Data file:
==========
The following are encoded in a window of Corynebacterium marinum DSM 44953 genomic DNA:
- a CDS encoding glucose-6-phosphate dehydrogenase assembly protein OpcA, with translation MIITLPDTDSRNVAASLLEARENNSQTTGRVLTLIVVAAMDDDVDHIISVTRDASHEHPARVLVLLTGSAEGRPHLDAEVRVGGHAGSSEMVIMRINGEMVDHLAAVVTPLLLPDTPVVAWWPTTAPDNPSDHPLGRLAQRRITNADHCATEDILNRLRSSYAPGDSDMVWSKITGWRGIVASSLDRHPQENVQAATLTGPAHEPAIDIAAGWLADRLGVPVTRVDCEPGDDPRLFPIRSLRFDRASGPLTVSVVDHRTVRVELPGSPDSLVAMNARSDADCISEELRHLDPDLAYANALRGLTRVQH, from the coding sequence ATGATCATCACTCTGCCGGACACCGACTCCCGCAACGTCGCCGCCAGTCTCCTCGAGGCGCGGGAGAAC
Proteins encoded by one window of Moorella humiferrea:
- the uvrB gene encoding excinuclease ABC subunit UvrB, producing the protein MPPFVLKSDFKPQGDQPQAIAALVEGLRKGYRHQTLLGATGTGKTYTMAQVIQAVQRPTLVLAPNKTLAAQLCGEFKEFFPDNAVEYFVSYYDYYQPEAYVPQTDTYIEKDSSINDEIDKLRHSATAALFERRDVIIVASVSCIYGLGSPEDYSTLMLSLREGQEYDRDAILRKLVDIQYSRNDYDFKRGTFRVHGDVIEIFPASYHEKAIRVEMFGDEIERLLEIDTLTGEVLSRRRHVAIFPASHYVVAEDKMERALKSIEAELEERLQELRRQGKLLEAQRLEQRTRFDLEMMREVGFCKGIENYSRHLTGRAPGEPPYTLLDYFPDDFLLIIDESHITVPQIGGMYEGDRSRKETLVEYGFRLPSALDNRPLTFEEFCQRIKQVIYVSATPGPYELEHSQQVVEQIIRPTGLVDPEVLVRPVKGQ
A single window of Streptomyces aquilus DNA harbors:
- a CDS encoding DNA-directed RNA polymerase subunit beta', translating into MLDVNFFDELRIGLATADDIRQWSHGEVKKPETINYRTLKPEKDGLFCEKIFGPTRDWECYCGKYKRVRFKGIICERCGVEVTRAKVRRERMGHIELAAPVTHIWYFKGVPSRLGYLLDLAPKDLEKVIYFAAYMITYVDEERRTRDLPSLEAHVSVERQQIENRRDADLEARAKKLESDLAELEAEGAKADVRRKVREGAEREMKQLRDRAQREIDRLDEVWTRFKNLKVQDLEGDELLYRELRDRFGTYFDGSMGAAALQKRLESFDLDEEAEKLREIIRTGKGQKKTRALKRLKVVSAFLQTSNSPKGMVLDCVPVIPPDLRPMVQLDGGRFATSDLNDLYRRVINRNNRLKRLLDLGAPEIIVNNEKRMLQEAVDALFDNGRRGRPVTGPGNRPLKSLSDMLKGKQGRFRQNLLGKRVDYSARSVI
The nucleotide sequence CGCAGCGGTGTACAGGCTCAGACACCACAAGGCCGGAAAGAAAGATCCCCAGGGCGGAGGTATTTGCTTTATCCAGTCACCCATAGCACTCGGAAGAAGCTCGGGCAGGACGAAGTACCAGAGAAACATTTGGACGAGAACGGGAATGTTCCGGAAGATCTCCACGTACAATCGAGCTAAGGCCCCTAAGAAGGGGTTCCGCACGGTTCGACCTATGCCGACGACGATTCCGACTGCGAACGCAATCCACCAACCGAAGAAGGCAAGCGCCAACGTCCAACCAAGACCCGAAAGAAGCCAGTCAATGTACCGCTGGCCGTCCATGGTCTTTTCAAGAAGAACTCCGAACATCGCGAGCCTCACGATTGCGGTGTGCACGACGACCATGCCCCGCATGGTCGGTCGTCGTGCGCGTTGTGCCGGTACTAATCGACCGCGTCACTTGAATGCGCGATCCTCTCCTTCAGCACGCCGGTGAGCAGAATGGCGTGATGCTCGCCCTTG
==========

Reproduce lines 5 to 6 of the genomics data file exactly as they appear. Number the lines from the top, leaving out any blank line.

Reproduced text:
A single window of Streptomyces aquilus DNA harbors:
- a CDS encoding DNA-directed RNA polymerase subunit beta', translating into MLDVNFFDELRIGLATADDIRQWSHGEVKKPETINYRTLKPEKDGLFCEKIFGPTRDWECYCGKYKRVRFKGIICERCGVEVTRAKVRRERMGHIELAAPVTHIWYFKGVPSRLGYLLDLAPKDLEKVIYFAAYMITYVDEERRTRDLPSLEAHVSVERQQIENRRDADLEARAKKLESDLAELEAEGAKADVRRKVREGAEREMKQLRDRAQREIDRLDEVWTRFKNLKVQDLEGDELLYRELRDRFGTYFDGSMGAAALQKRLESFDLDEEAEKLREIIRTGKGQKKTRALKRLKVVSAFLQTSNSPKGMVLDCVPVIPPDLRPMVQLDGGRFATSDLNDLYRRVINRNNRLKRLLDLGAPEIIVNNEKRMLQEAVDALFDNGRRGRPVTGPGNRPLKSLSDMLKGKQGRFRQNLLGKRVDYSARSVI